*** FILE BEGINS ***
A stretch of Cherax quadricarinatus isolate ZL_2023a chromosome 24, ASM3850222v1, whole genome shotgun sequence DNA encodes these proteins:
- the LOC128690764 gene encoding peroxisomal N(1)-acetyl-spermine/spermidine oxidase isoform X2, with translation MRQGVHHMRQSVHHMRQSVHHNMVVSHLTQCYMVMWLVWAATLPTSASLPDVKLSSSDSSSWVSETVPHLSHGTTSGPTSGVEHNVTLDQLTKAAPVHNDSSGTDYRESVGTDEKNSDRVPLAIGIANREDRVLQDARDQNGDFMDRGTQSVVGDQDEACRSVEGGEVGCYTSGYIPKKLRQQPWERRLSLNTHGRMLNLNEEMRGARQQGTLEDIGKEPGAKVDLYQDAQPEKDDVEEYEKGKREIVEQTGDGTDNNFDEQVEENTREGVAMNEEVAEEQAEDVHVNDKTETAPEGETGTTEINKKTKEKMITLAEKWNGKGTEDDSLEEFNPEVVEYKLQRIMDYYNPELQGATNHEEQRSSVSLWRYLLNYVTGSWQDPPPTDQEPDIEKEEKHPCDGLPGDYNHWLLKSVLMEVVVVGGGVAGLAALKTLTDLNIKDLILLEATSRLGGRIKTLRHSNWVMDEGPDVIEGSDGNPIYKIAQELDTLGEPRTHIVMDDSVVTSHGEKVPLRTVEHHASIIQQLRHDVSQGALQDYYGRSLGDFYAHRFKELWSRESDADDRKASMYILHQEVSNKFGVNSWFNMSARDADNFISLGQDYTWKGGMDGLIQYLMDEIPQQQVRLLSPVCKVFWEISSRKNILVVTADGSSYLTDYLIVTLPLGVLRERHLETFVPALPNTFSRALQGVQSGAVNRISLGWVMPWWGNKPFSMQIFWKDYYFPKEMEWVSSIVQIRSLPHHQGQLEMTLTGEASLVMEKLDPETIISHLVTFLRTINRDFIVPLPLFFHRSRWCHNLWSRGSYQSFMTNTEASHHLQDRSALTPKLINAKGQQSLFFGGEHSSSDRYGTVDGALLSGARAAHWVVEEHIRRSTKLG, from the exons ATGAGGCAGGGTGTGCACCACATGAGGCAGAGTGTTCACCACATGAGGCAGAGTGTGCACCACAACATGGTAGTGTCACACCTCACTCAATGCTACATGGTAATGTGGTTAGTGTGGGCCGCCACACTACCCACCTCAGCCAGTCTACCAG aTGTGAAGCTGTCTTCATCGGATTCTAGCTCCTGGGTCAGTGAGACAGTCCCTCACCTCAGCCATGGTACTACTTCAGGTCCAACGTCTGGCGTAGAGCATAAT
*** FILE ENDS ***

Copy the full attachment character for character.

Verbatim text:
A stretch of Cherax quadricarinatus isolate ZL_2023a chromosome 24, ASM3850222v1, whole genome shotgun sequence DNA encodes these proteins:
- the LOC128690764 gene encoding peroxisomal N(1)-acetyl-spermine/spermidine oxidase isoform X2, with translation MRQGVHHMRQSVHHMRQSVHHNMVVSHLTQCYMVMWLVWAATLPTSASLPDVKLSSSDSSSWVSETVPHLSHGTTSGPTSGVEHNVTLDQLTKAAPVHNDSSGTDYRESVGTDEKNSDRVPLAIGIANREDRVLQDARDQNGDFMDRGTQSVVGDQDEACRSVEGGEVGCYTSGYIPKKLRQQPWERRLSLNTHGRMLNLNEEMRGARQQGTLEDIGKEPGAKVDLYQDAQPEKDDVEEYEKGKREIVEQTGDGTDNNFDEQVEENTREGVAMNEEVAEEQAEDVHVNDKTETAPEGETGTTEINKKTKEKMITLAEKWNGKGTEDDSLEEFNPEVVEYKLQRIMDYYNPELQGATNHEEQRSSVSLWRYLLNYVTGSWQDPPPTDQEPDIEKEEKHPCDGLPGDYNHWLLKSVLMEVVVVGGGVAGLAALKTLTDLNIKDLILLEATSRLGGRIKTLRHSNWVMDEGPDVIEGSDGNPIYKIAQELDTLGEPRTHIVMDDSVVTSHGEKVPLRTVEHHASIIQQLRHDVSQGALQDYYGRSLGDFYAHRFKELWSRESDADDRKASMYILHQEVSNKFGVNSWFNMSARDADNFISLGQDYTWKGGMDGLIQYLMDEIPQQQVRLLSPVCKVFWEISSRKNILVVTADGSSYLTDYLIVTLPLGVLRERHLETFVPALPNTFSRALQGVQSGAVNRISLGWVMPWWGNKPFSMQIFWKDYYFPKEMEWVSSIVQIRSLPHHQGQLEMTLTGEASLVMEKLDPETIISHLVTFLRTINRDFIVPLPLFFHRSRWCHNLWSRGSYQSFMTNTEASHHLQDRSALTPKLINAKGQQSLFFGGEHSSSDRYGTVDGALLSGARAAHWVVEEHIRRSTKLG, from the exons ATGAGGCAGGGTGTGCACCACATGAGGCAGAGTGTTCACCACATGAGGCAGAGTGTGCACCACAACATGGTAGTGTCACACCTCACTCAATGCTACATGGTAATGTGGTTAGTGTGGGCCGCCACACTACCCACCTCAGCCAGTCTACCAG aTGTGAAGCTGTCTTCATCGGATTCTAGCTCCTGGGTCAGTGAGACAGTCCCTCACCTCAGCCATGGTACTACTTCAGGTCCAACGTCTGGCGTAGAGCATAAT